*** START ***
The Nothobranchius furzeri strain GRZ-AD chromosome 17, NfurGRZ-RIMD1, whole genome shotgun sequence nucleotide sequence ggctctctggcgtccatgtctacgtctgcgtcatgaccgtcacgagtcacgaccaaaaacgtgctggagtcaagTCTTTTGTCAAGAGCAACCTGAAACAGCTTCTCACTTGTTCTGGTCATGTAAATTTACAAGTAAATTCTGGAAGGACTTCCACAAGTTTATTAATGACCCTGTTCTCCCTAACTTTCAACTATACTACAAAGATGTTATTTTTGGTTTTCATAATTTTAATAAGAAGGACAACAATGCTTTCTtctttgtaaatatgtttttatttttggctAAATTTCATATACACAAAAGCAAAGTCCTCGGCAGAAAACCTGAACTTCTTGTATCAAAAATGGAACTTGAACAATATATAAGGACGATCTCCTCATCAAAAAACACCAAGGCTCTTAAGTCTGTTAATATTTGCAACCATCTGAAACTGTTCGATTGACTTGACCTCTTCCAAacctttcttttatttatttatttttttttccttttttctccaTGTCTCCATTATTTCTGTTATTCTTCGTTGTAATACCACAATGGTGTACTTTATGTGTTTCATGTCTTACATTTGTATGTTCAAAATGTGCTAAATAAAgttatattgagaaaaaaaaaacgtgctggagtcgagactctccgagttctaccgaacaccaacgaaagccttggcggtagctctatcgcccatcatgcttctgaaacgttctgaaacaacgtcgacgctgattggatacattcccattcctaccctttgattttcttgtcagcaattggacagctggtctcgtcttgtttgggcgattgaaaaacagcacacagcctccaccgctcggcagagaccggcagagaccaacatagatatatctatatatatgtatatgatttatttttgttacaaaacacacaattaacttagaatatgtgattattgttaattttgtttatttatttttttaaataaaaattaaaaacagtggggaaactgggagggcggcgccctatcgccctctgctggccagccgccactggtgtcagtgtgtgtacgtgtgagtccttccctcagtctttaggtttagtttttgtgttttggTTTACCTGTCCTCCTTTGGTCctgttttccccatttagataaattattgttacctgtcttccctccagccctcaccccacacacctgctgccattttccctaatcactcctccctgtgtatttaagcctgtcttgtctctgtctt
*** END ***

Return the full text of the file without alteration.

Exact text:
The Nothobranchius furzeri strain GRZ-AD chromosome 17, NfurGRZ-RIMD1, whole genome shotgun sequence nucleotide sequence ggctctctggcgtccatgtctacgtctgcgtcatgaccgtcacgagtcacgaccaaaaacgtgctggagtcaagTCTTTTGTCAAGAGCAACCTGAAACAGCTTCTCACTTGTTCTGGTCATGTAAATTTACAAGTAAATTCTGGAAGGACTTCCACAAGTTTATTAATGACCCTGTTCTCCCTAACTTTCAACTATACTACAAAGATGTTATTTTTGGTTTTCATAATTTTAATAAGAAGGACAACAATGCTTTCTtctttgtaaatatgtttttatttttggctAAATTTCATATACACAAAAGCAAAGTCCTCGGCAGAAAACCTGAACTTCTTGTATCAAAAATGGAACTTGAACAATATATAAGGACGATCTCCTCATCAAAAAACACCAAGGCTCTTAAGTCTGTTAATATTTGCAACCATCTGAAACTGTTCGATTGACTTGACCTCTTCCAAacctttcttttatttatttatttttttttccttttttctccaTGTCTCCATTATTTCTGTTATTCTTCGTTGTAATACCACAATGGTGTACTTTATGTGTTTCATGTCTTACATTTGTATGTTCAAAATGTGCTAAATAAAgttatattgagaaaaaaaaaacgtgctggagtcgagactctccgagttctaccgaacaccaacgaaagccttggcggtagctctatcgcccatcatgcttctgaaacgttctgaaacaacgtcgacgctgattggatacattcccattcctaccctttgattttcttgtcagcaattggacagctggtctcgtcttgtttgggcgattgaaaaacagcacacagcctccaccgctcggcagagaccggcagagaccaacatagatatatctatatatatgtatatgatttatttttgttacaaaacacacaattaacttagaatatgtgattattgttaattttgtttatttatttttttaaataaaaattaaaaacagtggggaaactgggagggcggcgccctatcgccctctgctggccagccgccactggtgtcagtgtgtgtacgtgtgagtccttccctcagtctttaggtttagtttttgtgttttggTTTACCTGTCCTCCTTTGGTCctgttttccccatttagataaattattgttacctgtcttccctccagccctcaccccacacacctgctgccattttccctaatcactcctccctgtgtatttaagcctgtcttgtctctgtctt